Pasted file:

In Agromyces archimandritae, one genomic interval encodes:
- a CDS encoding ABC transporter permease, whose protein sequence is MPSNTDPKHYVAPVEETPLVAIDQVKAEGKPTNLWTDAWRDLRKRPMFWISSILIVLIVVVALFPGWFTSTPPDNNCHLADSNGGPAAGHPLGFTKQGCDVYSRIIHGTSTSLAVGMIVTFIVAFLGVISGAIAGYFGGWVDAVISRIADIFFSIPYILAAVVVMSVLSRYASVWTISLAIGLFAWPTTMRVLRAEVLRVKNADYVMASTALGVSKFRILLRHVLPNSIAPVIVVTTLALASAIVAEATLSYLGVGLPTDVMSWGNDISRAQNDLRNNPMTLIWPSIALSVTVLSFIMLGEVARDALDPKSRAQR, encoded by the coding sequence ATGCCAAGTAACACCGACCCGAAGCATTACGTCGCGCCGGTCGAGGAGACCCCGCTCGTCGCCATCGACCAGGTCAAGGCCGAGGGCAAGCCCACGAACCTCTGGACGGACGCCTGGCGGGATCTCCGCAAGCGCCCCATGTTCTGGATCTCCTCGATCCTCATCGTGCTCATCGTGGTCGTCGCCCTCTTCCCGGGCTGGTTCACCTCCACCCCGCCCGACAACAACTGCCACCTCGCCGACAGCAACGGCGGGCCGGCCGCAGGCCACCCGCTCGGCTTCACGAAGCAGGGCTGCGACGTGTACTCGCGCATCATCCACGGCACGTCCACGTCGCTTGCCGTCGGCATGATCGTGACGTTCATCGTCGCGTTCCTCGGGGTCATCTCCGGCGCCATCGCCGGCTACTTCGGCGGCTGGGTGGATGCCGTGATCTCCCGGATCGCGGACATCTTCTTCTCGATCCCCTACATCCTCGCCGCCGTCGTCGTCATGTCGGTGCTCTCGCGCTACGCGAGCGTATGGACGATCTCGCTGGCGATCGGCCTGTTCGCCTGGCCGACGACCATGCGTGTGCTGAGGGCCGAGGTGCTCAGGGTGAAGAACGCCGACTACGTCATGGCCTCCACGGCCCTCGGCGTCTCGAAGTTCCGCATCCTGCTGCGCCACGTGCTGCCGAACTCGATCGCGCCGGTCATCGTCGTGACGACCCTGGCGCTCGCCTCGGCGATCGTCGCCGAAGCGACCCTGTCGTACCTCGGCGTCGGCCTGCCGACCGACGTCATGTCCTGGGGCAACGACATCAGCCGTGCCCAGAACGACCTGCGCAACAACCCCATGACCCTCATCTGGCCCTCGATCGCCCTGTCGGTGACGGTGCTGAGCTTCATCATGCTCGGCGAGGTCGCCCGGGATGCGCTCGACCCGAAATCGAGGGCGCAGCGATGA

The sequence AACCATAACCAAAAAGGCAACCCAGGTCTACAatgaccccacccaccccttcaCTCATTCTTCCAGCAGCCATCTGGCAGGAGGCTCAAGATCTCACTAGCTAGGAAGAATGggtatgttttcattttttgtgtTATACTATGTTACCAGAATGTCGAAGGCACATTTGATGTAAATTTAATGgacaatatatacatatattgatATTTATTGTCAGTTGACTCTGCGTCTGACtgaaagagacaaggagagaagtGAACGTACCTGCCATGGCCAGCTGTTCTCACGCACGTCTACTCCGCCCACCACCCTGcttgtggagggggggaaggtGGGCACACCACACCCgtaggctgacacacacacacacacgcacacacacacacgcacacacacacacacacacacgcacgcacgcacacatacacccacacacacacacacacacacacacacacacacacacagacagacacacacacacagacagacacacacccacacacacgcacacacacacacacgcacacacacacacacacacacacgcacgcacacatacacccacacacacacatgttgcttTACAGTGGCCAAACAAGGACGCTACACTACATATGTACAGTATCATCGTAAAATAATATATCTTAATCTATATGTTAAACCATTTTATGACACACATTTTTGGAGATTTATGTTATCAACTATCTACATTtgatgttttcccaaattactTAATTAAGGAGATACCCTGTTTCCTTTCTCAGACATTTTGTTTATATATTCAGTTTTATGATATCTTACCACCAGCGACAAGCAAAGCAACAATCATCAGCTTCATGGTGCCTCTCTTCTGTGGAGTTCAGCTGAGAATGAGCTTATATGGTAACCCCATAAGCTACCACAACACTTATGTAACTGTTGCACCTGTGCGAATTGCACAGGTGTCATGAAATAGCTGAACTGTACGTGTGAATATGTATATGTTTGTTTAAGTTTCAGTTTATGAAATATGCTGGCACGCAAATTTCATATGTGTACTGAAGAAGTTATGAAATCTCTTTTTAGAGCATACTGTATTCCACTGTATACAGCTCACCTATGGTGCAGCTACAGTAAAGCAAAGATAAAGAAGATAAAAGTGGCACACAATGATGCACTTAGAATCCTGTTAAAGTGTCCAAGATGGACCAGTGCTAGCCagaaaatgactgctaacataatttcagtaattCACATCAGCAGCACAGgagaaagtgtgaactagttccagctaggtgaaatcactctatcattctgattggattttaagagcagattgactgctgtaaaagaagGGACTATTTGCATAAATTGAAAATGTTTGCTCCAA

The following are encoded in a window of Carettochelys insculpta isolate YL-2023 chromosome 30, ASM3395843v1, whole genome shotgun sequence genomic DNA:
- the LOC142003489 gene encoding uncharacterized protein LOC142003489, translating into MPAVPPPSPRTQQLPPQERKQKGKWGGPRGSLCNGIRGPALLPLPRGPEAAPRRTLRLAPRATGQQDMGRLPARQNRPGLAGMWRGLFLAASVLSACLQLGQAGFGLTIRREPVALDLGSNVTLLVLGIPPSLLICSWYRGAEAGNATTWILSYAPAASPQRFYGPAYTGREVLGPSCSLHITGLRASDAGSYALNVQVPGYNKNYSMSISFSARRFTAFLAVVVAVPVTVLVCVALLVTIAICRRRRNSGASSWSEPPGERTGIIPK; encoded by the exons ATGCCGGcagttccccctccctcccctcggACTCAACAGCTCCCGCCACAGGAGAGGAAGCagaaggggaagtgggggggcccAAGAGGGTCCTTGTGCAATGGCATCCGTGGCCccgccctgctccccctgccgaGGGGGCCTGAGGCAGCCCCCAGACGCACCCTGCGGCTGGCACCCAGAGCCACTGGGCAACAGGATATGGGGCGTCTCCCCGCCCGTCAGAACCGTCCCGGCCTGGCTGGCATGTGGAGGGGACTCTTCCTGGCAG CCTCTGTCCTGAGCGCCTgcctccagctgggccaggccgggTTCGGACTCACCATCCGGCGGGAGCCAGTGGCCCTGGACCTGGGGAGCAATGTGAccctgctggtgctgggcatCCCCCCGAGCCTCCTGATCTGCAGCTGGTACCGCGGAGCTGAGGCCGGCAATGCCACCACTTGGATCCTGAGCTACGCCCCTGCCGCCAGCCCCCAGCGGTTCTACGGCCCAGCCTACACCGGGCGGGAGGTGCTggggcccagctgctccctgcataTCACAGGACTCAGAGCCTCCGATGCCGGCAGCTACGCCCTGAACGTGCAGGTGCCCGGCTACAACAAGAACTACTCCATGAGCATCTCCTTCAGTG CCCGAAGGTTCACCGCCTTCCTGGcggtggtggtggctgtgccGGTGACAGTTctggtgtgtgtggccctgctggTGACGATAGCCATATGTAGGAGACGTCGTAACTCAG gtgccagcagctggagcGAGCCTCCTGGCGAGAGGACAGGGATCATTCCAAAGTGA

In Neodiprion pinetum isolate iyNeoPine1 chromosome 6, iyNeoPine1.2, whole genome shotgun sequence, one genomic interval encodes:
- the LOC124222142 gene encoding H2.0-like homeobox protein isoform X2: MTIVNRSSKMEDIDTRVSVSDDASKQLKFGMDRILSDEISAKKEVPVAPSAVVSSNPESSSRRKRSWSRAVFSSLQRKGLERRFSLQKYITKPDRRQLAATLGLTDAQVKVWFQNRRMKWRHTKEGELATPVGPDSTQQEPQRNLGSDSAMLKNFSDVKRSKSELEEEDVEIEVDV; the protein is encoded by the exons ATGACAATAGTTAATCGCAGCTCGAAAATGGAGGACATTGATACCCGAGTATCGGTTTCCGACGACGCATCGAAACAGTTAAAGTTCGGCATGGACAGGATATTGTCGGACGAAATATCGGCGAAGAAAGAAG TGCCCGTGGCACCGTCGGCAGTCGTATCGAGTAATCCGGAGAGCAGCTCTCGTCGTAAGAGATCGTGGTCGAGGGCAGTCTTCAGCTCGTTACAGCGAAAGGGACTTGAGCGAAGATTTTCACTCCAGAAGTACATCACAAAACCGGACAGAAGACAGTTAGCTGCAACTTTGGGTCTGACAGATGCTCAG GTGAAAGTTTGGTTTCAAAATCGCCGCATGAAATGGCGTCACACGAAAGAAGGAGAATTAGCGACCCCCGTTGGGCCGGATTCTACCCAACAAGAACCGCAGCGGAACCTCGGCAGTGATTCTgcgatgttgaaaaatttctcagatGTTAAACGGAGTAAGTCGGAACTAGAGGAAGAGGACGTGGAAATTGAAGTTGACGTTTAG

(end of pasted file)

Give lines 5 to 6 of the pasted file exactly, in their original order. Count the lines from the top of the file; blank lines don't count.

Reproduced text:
- the LOC142003489 gene encoding uncharacterized protein LOC142003489, translating into MPAVPPPSPRTQQLPPQERKQKGKWGGPRGSLCNGIRGPALLPLPRGPEAAPRRTLRLAPRATGQQDMGRLPARQNRPGLAGMWRGLFLAASVLSACLQLGQAGFGLTIRREPVALDLGSNVTLLVLGIPPSLLICSWYRGAEAGNATTWILSYAPAASPQRFYGPAYTGREVLGPSCSLHITGLRASDAGSYALNVQVPGYNKNYSMSISFSARRFTAFLAVVVAVPVTVLVCVALLVTIAICRRRRNSGASSWSEPPGERTGIIPK; encoded by the exons ATGCCGGcagttccccctccctcccctcggACTCAACAGCTCCCGCCACAGGAGAGGAAGCagaaggggaagtgggggggcccAAGAGGGTCCTTGTGCAATGGCATCCGTGGCCccgccctgctccccctgccgaGGGGGCCTGAGGCAGCCCCCAGACGCACCCTGCGGCTGGCACCCAGAGCCACTGGGCAACAGGATATGGGGCGTCTCCCCGCCCGTCAGAACCGTCCCGGCCTGGCTGGCATGTGGAGGGGACTCTTCCTGGCAG CCTCTGTCCTGAGCGCCTgcctccagctgggccaggccgggTTCGGACTCACCATCCGGCGGGAGCCAGTGGCCCTGGACCTGGGGAGCAATGTGAccctgctggtgctgggcatCCCCCCGAGCCTCCTGATCTGCAGCTGGTACCGCGGAGCTGAGGCCGGCAATGCCACCACTTGGATCCTGAGCTACGCCCCTGCCGCCAGCCCCCAGCGGTTCTACGGCCCAGCCTACACCGGGCGGGAGGTGCTggggcccagctgctccctgcataTCACAGGACTCAGAGCCTCCGATGCCGGCAGCTACGCCCTGAACGTGCAGGTGCCCGGCTACAACAAGAACTACTCCATGAGCATCTCCTTCAGTG CCCGAAGGTTCACCGCCTTCCTGGcggtggtggtggctgtgccGGTGACAGTTctggtgtgtgtggccctgctggTGACGATAGCCATATGTAGGAGACGTCGTAACTCAG gtgccagcagctggagcGAGCCTCCTGGCGAGAGGACAGGGATCATTCCAAAGTGA

In Neodiprion pinetum isolate iyNeoPine1 chromosome 6, iyNeoPine1.2, whole genome shotgun sequence, one genomic interval encodes: